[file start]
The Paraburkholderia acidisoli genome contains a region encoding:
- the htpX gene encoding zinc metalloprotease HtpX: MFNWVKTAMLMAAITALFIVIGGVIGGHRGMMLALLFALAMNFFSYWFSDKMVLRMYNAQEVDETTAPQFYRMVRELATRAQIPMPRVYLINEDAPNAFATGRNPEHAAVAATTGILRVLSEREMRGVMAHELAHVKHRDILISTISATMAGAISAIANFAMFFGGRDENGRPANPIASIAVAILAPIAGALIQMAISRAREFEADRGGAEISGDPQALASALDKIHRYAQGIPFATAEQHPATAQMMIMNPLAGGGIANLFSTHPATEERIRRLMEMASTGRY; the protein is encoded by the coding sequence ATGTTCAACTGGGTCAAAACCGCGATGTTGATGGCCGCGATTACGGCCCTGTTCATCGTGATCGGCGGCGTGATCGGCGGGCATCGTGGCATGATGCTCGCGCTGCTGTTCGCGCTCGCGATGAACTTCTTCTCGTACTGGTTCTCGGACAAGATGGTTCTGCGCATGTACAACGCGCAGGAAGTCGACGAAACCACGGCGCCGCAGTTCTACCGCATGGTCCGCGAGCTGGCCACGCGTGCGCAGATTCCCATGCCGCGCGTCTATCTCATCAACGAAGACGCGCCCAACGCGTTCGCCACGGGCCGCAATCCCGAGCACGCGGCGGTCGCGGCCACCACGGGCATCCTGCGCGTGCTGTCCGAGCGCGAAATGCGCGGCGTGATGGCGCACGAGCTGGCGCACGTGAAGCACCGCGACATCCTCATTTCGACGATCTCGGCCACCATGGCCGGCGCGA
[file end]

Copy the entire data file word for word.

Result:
The Paraburkholderia acidisoli genome contains a region encoding:
- the htpX gene encoding zinc metalloprotease HtpX: MFNWVKTAMLMAAITALFIVIGGVIGGHRGMMLALLFALAMNFFSYWFSDKMVLRMYNAQEVDETTAPQFYRMVRELATRAQIPMPRVYLINEDAPNAFATGRNPEHAAVAATTGILRVLSEREMRGVMAHELAHVKHRDILISTISATMAGAISAIANFAMFFGGRDENGRPANPIASIAVAILAPIAGALIQMAISRAREFEADRGGAEISGDPQALASALDKIHRYAQGIPFATAEQHPATAQMMIMNPLAGGGIANLFSTHPATEERIRRLMEMASTGRY; the protein is encoded by the coding sequence ATGTTCAACTGGGTCAAAACCGCGATGTTGATGGCCGCGATTACGGCCCTGTTCATCGTGATCGGCGGCGTGATCGGCGGGCATCGTGGCATGATGCTCGCGCTGCTGTTCGCGCTCGCGATGAACTTCTTCTCGTACTGGTTCTCGGACAAGATGGTTCTGCGCATGTACAACGCGCAGGAAGTCGACGAAACCACGGCGCCGCAGTTCTACCGCATGGTCCGCGAGCTGGCCACGCGTGCGCAGATTCCCATGCCGCGCGTCTATCTCATCAACGAAGACGCGCCCAACGCGTTCGCCACGGGCCGCAATCCCGAGCACGCGGCGGTCGCGGCCACCACGGGCATCCTGCGCGTGCTGTCCGAGCGCGAAATGCGCGGCGTGATGGCGCACGAGCTGGCGCACGTGAAGCACCGCGACATCCTCATTTCGACGATCTCGGCCACCATGGCCGGCGCGA